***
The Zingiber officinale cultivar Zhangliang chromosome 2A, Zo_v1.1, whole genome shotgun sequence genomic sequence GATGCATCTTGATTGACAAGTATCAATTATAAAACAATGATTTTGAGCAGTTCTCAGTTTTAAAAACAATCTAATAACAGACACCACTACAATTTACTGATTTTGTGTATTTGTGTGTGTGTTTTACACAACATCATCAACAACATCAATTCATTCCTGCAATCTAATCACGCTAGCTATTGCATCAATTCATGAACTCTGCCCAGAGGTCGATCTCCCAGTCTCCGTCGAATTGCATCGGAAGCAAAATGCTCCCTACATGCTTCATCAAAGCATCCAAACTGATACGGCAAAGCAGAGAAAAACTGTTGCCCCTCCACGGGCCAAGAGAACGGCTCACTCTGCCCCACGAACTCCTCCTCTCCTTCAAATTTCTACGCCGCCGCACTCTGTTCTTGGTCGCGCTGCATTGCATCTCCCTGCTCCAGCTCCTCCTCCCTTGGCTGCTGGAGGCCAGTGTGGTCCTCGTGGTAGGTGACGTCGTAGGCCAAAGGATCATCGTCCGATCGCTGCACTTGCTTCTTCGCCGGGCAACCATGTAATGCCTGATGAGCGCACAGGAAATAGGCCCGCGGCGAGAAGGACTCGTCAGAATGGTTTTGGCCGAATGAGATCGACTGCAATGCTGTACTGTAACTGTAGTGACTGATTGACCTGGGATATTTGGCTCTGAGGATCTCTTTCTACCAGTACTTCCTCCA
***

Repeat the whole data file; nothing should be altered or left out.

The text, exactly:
The Zingiber officinale cultivar Zhangliang chromosome 2A, Zo_v1.1, whole genome shotgun sequence genomic sequence GATGCATCTTGATTGACAAGTATCAATTATAAAACAATGATTTTGAGCAGTTCTCAGTTTTAAAAACAATCTAATAACAGACACCACTACAATTTACTGATTTTGTGTATTTGTGTGTGTGTTTTACACAACATCATCAACAACATCAATTCATTCCTGCAATCTAATCACGCTAGCTATTGCATCAATTCATGAACTCTGCCCAGAGGTCGATCTCCCAGTCTCCGTCGAATTGCATCGGAAGCAAAATGCTCCCTACATGCTTCATCAAAGCATCCAAACTGATACGGCAAAGCAGAGAAAAACTGTTGCCCCTCCACGGGCCAAGAGAACGGCTCACTCTGCCCCACGAACTCCTCCTCTCCTTCAAATTTCTACGCCGCCGCACTCTGTTCTTGGTCGCGCTGCATTGCATCTCCCTGCTCCAGCTCCTCCTCCCTTGGCTGCTGGAGGCCAGTGTGGTCCTCGTGGTAGGTGACGTCGTAGGCCAAAGGATCATCGTCCGATCGCTGCACTTGCTTCTTCGCCGGGCAACCATGTAATGCCTGATGAGCGCACAGGAAATAGGCCCGCGGCGAGAAGGACTCGTCAGAATGGTTTTGGCCGAATGAGATCGACTGCAATGCTGTACTGTAACTGTAGTGACTGATTGACCTGGGATATTTGGCTCTGAGGATCTCTTTCTACCAGTACTTCCTCCA